What can you say about a game that died? A game so hilariously bad and widely ridiculed that it was clearly destined to be banished to the shores of the seventh circle of gaming hell. A game so frought with bugs and issues it could not possibly get a sequel . . . yet somehow it did. That game was Two Worlds. Why did Two Worlds get a sequel? Because it had great potential. However, if sheer potential was enough these days I’d be playing Alpha Protocol 2 as we speak. Such is the curious case of Two Worlds II. Or as I like to call it - the little sequel that could.
I’m not going to regale you with tales of the absurdity and horrible ridiculousness that was Two Worlds because frankly, the past is gone and we must move on. The year is now 2011 and Reality Pump, Topware and SouthPeak have let the naysayers know they’ve been damned and finally released Two Worlds II upon the North American public. Yet, I was skeptical. The first game sucked – we all know that. Why on earth would they tempt fate and dare challenge the gaming gods by attempting the improbable. Why not let sleeping dogs lie? Why on earth would anyone make a sequel to Two Worlds!? Well, in the words of the developers themselves – “Why the fuck not!?”
And why the fuck not indeed! Two Worlds did have potential. An overwhelming shit ton of potential to be precise. If they could somehow manage to completely fix damn near everything that was wrong with the original game – they could produce an RPG the likes of no other. An open, expansive, addicting and downright fun roleplaying experience for gamers young and old. Have they managed to do so with Two Worlds II? I suppose you’ll just have to read on to find out.
Two Worlds II will set you on an epic journey the likes of which you have likely seen before. It is a tale wrought with cliche and I will summarize it thusly: You will begin as a lowly prisoner who must rise up and challenge the evil emperor of the land. Such is your destiny… such is your fate. Sound familiar? Good. It’s your basic RPG fare and quite frankly the story only exists to move you along from quest to quest and town to town as you decide the fate of every man, woman, child and Varn in Antaloor. The story itself is a continuation of Two Worlds – but no experience with the original game is needed, trust me. There is no real gravitas, no epic drama, and this certainly ain’t Shakespeare.
Added to this is the fact that the game’s voice acting – while a significant improvement over the first game – is still downright atrocious. Not to mention that your main character storms around the countryside with the bravado of Commander Shepard and the voice of Solid Snake. Not that I mind, but I’m sure not everyone wants their character to be that guy who everyone looks at and goes, “Who’s that asshole?” Well, that asshole is the hero of Two Worlds II!! Please show some respect – he just saved your mother. Anyhow, the game also isn’t afraid to poke fun at it’s predecessor (known for it’s horrific voice work) as well as poke fun at gaming culture at large:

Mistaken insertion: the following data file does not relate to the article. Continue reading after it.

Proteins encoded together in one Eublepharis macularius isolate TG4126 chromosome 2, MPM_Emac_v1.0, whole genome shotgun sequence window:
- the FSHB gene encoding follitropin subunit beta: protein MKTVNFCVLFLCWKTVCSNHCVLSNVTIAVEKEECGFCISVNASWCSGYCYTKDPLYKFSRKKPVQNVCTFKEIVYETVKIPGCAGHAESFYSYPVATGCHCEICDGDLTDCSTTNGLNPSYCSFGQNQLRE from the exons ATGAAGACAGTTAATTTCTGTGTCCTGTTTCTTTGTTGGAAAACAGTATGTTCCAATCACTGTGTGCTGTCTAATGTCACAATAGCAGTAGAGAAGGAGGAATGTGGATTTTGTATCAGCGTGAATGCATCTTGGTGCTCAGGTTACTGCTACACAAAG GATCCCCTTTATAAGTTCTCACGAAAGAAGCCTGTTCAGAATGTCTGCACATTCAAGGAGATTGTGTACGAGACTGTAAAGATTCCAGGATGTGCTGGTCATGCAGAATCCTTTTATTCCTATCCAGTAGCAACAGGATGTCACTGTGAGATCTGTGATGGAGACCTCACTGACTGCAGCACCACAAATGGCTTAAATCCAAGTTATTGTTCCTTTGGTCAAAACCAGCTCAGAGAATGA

This is a typical tale of fate, destiny and glory and it’s one you’re unfortunately soon to forget. Yet it lies buried within a game that you will be hard pressed to stop playing. That’s not to say the story is uninteresting – in fact at points it is quite interesting and many quests and dialogue choices are downright delightful (see above) However, if you came to Two Worlds II looking for an epic tale filled with breathtaking narrative, you’ve come to the wrong place.
That being said – the presentation of the story has certainly been taken up a notch or two. Take a look at how the developers blend in-game footage and HD cutscenes seamlessly in this next video featuring everyone’s favorite misanthropic second in command, Sordahon. (Spoiler Alert)
Where Two Worlds II excels is where any good RPG truly should – in it’s addictive attention paid to swords, shields, dragons, demons, guts and glory. Unlike many other RPGs, in Two Worlds II you can be a jack of all trades. In fact, the game promotes such endeavors. The skill trees for Mages, Warriors and Rangers are quite deep and by the end of the game you can be quite skilled as all three. Not only that, but you can swap between armor and weapon sets at any time with the push of a single button. Want to start out sniping your enemies from afar only to get up close and personal with your mace in their face shortly thereafter? That’s not a problem in Two Worlds II and the combat itself is fun and rewarding. (Even at times when the hit detection can seem sub-par) There’s an endless variety of baddies to kill and you will soon learn which of your skills and classes is right for each of them.
It is worth noting however that special attention was clearly paid to mages and the game’s magic system which currently holds the Guinness world record for most possible spells in a video game. That’s not to say being a warrior or ranger isn’t fun – but you’d be doing yourself a disservice not to explore and utilize Two Worlds II incredibly deep and oft times hilariously good magic system. What do I mean by hilariously good? Well, what do you get when you combine a Conjure Random Junk spell with an Air Shield when you’re surrounded by enemies? The answer is by far one of my favorite possible spells in Two Worlds II that I henceforth shall refer to as the, “Corpse Tornado!!”
SouthPeak actually refers to this spell combination as the “Shitstorm”